14–17). Finally, however, in consequence of the other nations seem to offer (xlvii. 8–15). ninth discourse, finally, (xlviii.) is recapitulation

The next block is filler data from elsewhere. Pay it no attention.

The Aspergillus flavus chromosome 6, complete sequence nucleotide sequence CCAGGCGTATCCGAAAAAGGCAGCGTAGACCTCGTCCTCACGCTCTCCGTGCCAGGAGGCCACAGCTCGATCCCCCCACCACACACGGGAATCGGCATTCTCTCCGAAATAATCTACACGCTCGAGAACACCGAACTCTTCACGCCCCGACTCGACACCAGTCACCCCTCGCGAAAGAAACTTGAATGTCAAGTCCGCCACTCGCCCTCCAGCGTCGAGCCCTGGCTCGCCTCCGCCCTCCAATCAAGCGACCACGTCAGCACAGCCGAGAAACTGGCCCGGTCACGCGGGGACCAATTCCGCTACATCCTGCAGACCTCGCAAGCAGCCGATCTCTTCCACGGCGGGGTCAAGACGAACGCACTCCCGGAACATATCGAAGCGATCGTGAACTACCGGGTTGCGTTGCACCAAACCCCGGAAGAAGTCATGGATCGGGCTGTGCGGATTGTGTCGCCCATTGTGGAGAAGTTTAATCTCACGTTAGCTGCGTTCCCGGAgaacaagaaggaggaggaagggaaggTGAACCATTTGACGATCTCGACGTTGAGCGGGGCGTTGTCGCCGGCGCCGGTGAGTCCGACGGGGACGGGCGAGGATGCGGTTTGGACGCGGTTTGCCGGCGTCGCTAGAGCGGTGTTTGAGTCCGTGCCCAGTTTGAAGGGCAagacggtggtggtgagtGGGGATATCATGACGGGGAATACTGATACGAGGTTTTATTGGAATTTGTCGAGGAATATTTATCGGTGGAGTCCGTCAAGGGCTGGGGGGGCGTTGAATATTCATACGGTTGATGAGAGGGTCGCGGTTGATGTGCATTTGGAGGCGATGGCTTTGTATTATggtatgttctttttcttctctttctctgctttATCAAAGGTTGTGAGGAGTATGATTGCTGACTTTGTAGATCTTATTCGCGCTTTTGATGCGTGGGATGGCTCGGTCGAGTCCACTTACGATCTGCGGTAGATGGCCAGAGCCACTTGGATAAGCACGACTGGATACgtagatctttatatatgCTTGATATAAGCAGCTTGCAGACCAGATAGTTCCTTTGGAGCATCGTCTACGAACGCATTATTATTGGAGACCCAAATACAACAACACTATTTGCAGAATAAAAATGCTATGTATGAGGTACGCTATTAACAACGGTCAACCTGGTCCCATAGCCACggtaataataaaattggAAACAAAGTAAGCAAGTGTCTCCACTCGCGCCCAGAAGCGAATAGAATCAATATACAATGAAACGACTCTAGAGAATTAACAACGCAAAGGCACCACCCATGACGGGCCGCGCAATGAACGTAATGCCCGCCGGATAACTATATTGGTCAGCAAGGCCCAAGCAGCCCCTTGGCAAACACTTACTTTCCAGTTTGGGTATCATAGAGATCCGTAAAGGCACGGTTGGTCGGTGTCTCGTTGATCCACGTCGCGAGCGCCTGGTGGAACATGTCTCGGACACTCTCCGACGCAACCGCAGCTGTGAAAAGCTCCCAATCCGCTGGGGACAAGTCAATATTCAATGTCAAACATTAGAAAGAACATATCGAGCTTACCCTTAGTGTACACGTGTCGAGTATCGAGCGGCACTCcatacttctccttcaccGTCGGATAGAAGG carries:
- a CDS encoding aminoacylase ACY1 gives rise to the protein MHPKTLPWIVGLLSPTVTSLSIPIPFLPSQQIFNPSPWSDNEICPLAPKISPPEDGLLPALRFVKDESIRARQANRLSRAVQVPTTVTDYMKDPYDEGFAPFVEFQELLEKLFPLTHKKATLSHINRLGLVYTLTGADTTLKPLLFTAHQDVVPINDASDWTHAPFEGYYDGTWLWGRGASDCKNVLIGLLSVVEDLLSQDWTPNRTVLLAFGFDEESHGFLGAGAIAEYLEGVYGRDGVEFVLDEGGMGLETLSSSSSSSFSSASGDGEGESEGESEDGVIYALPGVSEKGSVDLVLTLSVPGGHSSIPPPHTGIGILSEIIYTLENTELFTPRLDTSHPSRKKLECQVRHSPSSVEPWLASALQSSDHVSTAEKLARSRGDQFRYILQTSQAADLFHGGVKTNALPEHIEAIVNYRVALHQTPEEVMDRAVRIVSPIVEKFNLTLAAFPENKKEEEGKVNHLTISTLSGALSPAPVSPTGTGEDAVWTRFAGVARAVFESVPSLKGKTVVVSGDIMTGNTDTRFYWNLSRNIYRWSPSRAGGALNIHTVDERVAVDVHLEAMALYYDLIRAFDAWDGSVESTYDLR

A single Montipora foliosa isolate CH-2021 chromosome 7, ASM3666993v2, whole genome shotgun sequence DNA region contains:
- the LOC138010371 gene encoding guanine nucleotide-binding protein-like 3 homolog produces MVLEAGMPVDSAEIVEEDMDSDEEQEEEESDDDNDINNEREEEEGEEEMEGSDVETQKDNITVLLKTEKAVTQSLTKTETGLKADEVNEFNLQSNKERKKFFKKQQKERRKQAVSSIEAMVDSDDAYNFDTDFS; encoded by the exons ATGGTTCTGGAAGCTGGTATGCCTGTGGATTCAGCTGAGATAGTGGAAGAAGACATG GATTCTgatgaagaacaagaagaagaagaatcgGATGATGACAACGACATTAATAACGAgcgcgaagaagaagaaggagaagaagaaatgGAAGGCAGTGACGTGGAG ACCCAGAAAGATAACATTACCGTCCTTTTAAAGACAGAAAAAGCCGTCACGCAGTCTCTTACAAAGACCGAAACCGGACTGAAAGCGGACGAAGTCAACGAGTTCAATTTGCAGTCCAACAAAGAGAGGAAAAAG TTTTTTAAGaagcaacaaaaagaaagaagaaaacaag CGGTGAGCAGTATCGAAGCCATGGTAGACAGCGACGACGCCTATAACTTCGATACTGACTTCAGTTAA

saving effect proceeding from Cyrus, this greatest advantage shall eventuate, viz.: that Israel, when it sees the heathen north and south converted to Jehovah, shall at last and delinitively abjure idols, and give itself up wholly and entirely to its God, so that from that time on humanity entire shall have become a spiritual Israel (xlv. 18–25). In the seventh discourse (chapter xlvi.), as also in the eighth (chapter xlvii.) the obverse side of this picture of the future brought about by Cyrus is shown. In xlvi. namely, we have presented first the downfall of the Babylonian idols; but connected with this, also the gain that Israel shall derive from this, for its knowledge of God. That is to say, Israel will come to see that there is a great difference between Jehovah who carries t1us people, and those idols that are carried by beasts of burden into captivity (xlvi. 1–4). In fact Israel will know, too, which just such a difference exists between Jehovah and the images that are meant to represent Him (of which xl. 18, 25 has discoursed), for the latter also are idols that need to be carried (xlvi. 5–7). Israel will actually draw the conclusion that the LoRD here presses home for the sixth time, viz.: that the God who can prophesy and fulfill, who, in particular, has correctly announced beforehand the ravenous bird from the east, must be the right God (xlvi. 8–11). But the Prophet foresees that not all Israelites will draw from the facts so far mentioned that advantage for their religious life that, according to Jehovah's intention, they ought. Will not this make problematical the realization of the promised salvation ? He replies to this question, “No.” For the righteousness and salvation of God must come in spite of the hard-heartedness of Israel (xlvi. 12, 13). The eighth discourse is occupied wholly with Babylon. It paints in drastic images the deep downfall of it, exposes the reasons (the harshness against Israel transcending the measure that God would have, and the secure arrogance xlvii. 1-7), and shows the uselessness of all the means employed to rescue Babylon, both those derived from the worship of demons and those which the connections with